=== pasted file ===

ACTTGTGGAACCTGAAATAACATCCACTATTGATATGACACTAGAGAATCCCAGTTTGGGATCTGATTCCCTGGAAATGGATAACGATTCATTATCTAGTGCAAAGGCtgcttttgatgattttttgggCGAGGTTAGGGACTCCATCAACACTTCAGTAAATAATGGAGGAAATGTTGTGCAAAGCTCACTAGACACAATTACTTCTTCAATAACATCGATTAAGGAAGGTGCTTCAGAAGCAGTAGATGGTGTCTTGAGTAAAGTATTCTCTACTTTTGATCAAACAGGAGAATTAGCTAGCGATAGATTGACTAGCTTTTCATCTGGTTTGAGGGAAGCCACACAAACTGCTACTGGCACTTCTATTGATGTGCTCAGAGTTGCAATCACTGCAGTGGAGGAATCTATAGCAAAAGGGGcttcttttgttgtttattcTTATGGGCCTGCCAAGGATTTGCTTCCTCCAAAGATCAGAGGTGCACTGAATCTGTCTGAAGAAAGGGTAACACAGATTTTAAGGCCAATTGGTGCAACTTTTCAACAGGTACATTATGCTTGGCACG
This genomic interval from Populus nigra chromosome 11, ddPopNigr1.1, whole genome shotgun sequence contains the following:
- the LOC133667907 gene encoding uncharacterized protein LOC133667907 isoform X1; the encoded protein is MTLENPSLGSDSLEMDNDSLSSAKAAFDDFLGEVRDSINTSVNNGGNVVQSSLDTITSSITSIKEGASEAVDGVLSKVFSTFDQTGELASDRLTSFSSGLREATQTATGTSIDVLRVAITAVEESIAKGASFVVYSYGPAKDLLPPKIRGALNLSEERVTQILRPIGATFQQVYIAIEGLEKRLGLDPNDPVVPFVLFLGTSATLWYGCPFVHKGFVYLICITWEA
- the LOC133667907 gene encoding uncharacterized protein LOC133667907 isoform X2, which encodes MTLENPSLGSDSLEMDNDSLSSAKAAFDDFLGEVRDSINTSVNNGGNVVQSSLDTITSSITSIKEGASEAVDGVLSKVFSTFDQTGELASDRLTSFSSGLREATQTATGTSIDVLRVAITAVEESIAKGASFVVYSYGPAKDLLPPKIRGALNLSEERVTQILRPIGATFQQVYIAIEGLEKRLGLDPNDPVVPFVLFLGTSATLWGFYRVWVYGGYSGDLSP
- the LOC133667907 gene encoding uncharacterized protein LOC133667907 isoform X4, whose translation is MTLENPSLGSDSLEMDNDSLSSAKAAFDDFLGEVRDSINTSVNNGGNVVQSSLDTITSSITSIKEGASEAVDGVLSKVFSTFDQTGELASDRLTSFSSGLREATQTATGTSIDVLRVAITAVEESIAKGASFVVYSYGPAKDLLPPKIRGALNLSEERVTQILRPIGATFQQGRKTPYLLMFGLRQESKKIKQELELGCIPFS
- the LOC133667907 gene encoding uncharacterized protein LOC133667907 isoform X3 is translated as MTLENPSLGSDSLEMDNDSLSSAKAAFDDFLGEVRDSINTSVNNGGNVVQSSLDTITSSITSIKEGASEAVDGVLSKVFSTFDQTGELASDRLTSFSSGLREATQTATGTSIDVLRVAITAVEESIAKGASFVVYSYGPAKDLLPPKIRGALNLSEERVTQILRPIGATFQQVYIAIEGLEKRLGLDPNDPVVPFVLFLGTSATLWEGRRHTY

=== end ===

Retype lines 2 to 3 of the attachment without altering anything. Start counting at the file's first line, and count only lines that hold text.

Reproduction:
This genomic interval from Populus nigra chromosome 11, ddPopNigr1.1, whole genome shotgun sequence contains the following:
- the LOC133667907 gene encoding uncharacterized protein LOC133667907 isoform X1; the encoded protein is MTLENPSLGSDSLEMDNDSLSSAKAAFDDFLGEVRDSINTSVNNGGNVVQSSLDTITSSITSIKEGASEAVDGVLSKVFSTFDQTGELASDRLTSFSSGLREATQTATGTSIDVLRVAITAVEESIAKGASFVVYSYGPAKDLLPPKIRGALNLSEERVTQILRPIGATFQQVYIAIEGLEKRLGLDPNDPVVPFVLFLGTSATLWYGCPFVHKGFVYLICITWEA